Leominster Lights For Liberty Vigil

Leominster rally decries treatment at detention facilities

(Monica Busch / Sentinel & Enterprise)

LEOMINSTER — In a downtown bathed by candlelight on Friday night, local immigration attorney Nicolas Formaggia explained why his clients had fled Central America:

It’s because their family members had been murdered, or disappeared, he said.

Formaggia was one of several speakers at “Lights for Liberty,” one of 70 similar events taking place around the country simultaneously. Organizers said the vigil was held protest of the conditions at migrant detention centers. The event was held less than 48 hours before immigration raids planned in nine U.S. cities on Sunday by U.S. Immigration and Customs Enforcement.

Sister Paula cradles her flame during Friday night’s candlelight vigil.

“None of this is acceptable,” Formaggia shortly before the vigil started, referring to the conditions inside border detention facilities. “Treating children the way we are treating them — it’s unacceptable. It’s shameful. It’s criminal. So, if we are willing to allow this to happen and stand by without raising our voices, then we are done because everything that we stand for is wrong.”

Speakers included Neddy Latimer, executive director of the Spanish American Center, and Sister Paula Cormier from the Sisters of Presentation, and representatives of U.S. Rep. Jim McGovern and state Rep. Natalie Higgins, D-Leominster.

The vigil was co-hosted by Higgins’ office and the Spanish American Center.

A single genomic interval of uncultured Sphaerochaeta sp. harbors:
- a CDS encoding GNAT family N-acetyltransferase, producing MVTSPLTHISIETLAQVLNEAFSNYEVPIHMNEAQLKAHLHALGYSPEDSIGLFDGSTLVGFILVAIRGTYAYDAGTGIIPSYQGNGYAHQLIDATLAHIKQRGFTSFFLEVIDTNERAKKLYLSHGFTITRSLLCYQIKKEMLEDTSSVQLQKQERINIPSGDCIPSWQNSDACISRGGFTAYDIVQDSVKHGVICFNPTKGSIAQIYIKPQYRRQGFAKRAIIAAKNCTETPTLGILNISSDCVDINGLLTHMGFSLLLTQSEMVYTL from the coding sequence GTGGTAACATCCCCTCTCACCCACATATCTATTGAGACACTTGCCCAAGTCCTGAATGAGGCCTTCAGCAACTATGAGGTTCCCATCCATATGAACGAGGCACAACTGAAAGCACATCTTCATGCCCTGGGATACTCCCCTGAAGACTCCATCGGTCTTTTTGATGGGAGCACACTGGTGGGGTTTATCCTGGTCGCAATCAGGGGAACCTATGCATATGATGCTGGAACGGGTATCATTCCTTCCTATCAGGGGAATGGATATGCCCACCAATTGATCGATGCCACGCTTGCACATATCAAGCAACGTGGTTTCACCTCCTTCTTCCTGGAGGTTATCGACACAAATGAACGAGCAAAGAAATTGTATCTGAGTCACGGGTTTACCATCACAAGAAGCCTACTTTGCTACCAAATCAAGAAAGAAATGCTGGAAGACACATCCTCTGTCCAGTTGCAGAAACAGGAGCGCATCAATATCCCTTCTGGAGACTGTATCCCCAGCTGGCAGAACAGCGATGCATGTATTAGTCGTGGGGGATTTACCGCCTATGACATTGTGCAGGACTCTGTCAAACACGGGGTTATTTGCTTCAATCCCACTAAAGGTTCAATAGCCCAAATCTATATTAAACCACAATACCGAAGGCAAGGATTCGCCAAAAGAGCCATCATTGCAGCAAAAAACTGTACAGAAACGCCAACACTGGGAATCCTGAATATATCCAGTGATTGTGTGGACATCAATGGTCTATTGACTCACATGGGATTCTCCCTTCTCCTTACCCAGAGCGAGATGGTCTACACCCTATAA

Formaggia, in his remarks, conceded that he, like many critics, was skeptical of conditions that many migrants from countries like Guatemala and El Salvador faced.

Then he heard their stories.

“People are not running away from being poor,” Formaggia said of migrants crossing the U.S.-Mexico border. “They run away so that they can save their lives, and their children’s lives.”

The mood at the vigil was somber as the various speakers detailed why they believed the controversial facilities should be either revamped or closed completely. Occasionally, audience members clapped, but otherwise, the night was quiet.

Leominster resident Mary Marotta shares why she believes it was important for Leominster to host a vigil for migrant detention centers. (Monica Busch / Sentinel & Enterprise)

About 40 minutes into the evening, candles were distributed and set alight. A prayer, led by Cormier, gave way to a moment of silence. The event was set to wrap up shortly thereafter, but when several audience members began to sing a rendition of ‘This Little Light of Mine,’ the crowd hung around a few moments longer. Joining in with the impromptu chorus, participants hummed and sang together before ultimately blowing out their candles and dispersing into the humid night.

Monica Busch: @SomethingMonica on Twitter